Being off the tourist track and for whatever other reasons Indians in Bolivia are a highly rare species – as confirmed by the looks on the locals’ faces whenever I mentioned my nationality. The country offers a visa-on-arrival for Indians, and also a bit of a visa-on-a-whim, going by my experience and the stories I’ve heard since. Not to dissuade anyone from going, but it can be a hassle getting that visa, and knowing at least some basic Spanish is absolutely essential if one would like to be recognized as an understandable human here. Without any Spanish, you’d stick out like a camel here. I handed my passport and all the required documents, including that aptly yellow-coloured yellow fever vaccination certificate, and bank statements, tickets, hotel bookings, passport photos, the works. To vouch for my harmlessness, there was even a ten-year US visa which I assumed was a big brownie point for a brown gringo. Or not. “India? No visa!” were his emphatic words as he flipped through my passport and shrugged, like there was nothing more to be said or done. I made as comprehensible a point as I could using all the twenty odd words in my Spanish vocab at that point. Which made him go from I-don’t-care to I-could-care-just-a-little-maybe. Another officer walked in, who knew ‘nada’ English but wanted to help. I had an official email from the Bolivian embassy regarding the visa-on-arrival. Between that and my limited-yet-persuasive Spanish, it was decided that I’d have to shell out 360 Bolivianos (roughly 50 USD). He grimly threw at me the usual questions – the reason and duration of my visit, and my profession. With just enough Spanish to get through those while he nodded gravely, the last one clinched it. “Yoga instructor” I said in all seriousness, at which he broke into a big happy laugh and a highly enthusiastic imitation of a karate chop with the appropriate sound effect and facial expression no less. Obviously, yoga had yet to reach his little yellow cubicle at 4,051 m, but I was glad the idea animated him that much. “Exacto!” I said, nodding confirmation of his wild misconception and knowing better than to clarify it. In a few moments, his surprised amusement would translate into the visa stamp I so needed. Yoga does work wonders, I remember thinking.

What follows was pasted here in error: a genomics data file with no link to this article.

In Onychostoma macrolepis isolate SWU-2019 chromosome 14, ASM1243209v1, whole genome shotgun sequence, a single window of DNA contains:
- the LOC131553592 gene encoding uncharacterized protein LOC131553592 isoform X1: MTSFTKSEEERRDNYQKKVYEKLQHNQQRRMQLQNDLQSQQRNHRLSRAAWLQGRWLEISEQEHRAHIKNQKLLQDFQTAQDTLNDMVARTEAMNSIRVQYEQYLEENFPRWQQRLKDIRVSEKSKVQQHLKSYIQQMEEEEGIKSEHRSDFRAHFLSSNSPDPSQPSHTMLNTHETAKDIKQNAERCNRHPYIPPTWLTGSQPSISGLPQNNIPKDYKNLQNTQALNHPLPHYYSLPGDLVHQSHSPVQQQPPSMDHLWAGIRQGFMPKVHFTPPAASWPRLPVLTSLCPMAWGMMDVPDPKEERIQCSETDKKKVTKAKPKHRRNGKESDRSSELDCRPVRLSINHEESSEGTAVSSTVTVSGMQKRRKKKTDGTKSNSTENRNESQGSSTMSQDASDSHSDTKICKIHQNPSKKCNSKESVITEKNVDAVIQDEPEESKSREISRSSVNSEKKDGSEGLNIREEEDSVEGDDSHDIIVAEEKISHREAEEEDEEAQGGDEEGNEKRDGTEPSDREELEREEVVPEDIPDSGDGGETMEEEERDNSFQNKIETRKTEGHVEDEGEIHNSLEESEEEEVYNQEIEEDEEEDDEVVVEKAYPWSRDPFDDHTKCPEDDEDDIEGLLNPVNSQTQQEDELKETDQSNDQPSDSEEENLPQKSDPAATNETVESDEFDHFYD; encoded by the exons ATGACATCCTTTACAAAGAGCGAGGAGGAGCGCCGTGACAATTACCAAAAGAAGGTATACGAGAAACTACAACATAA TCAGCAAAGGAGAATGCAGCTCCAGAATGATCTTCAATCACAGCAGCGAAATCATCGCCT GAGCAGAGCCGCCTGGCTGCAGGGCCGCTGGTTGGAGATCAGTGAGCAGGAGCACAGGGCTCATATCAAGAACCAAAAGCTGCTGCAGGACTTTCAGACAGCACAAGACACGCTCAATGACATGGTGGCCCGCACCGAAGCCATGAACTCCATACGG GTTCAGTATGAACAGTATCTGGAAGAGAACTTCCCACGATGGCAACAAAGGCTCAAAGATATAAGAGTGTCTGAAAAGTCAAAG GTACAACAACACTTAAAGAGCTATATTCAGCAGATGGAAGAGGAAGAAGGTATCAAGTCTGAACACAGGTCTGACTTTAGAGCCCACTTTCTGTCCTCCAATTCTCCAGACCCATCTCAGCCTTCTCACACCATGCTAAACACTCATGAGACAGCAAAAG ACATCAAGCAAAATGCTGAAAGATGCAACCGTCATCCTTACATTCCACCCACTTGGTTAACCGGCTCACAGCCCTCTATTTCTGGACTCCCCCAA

On the winding downhill drive through El Alto to La Paz, I started to process the fact that I was in Bolivia, at the heart of South America. Continents and oceans away from home, in a country where I knew no one and which I was now ravenously hungry to explore over the next two weeks, with a group of random strangers who I would befriend a week later.

A short way into the drive, the Teleforico (cable car) became my first ‘sight-seeing’ sight, on the cab driver’s insistence. Bursting with a sense of genuine pride in his city, he insisted that I get off the car for a good view and a picture. Peering at the city glimmering below, I could see why.

After years in a place where winter and altitude – Bolivia’s apparent permanent fixtures – are practically non-existent (the always warm and sea-levelled Bombay) Bolivia was a drastic change. Many surprises and ‘firsts’ lay ahead, including my first time touching snow at the world’s highest ski area no less, using a sleeping bag, almost getting attacked by a scoop of pelicans, to wearing (what seemed like) ten thousand clothes everyday, experiencing the surrealness that is the Salar de Uyuni, and spending three off-grid days through volcanoes, geysers, unending deserts and flamingo-studded lagunas. More on those in Girl Meets Bolivia: Part 2.

Be the first one to comment